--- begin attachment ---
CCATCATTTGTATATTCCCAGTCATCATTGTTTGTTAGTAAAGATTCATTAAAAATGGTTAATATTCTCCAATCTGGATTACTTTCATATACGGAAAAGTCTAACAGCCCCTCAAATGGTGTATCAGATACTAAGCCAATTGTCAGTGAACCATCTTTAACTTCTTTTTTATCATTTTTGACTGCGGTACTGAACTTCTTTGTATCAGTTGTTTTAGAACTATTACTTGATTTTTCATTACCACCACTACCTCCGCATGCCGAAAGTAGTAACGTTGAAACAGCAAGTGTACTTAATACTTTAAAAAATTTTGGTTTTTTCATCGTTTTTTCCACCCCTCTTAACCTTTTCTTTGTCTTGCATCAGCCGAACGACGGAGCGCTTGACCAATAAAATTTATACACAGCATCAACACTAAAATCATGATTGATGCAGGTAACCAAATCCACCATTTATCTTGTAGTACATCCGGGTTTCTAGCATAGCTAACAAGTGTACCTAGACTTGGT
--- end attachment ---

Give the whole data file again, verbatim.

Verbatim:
CCATCATTTGTATATTCCCAGTCATCATTGTTTGTTAGTAAAGATTCATTAAAAATGGTTAATATTCTCCAATCTGGATTACTTTCATATACGGAAAAGTCTAACAGCCCCTCAAATGGTGTATCAGATACTAAGCCAATTGTCAGTGAACCATCTTTAACTTCTTTTTTATCATTTTTGACTGCGGTACTGAACTTCTTTGTATCAGTTGTTTTAGAACTATTACTTGATTTTTCATTACCACCACTACCTCCGCATGCCGAAAGTAGTAACGTTGAAACAGCAAGTGTACTTAATACTTTAAAAAATTTTGGTTTTTTCATCGTTTTTTCCACCCCTCTTAACCTTTTCTTTGTCTTGCATCAGCCGAACGACGGAGCGCTTGACCAATAAAATTTATACACAGCATCAACACTAAAATCATGATTGATGCAGGTAACCAAATCCACCATTTATCTTGTAGTACATCCGGGTTTCTAGCATAGCTAACAAGTGTACCTAGACTTGGT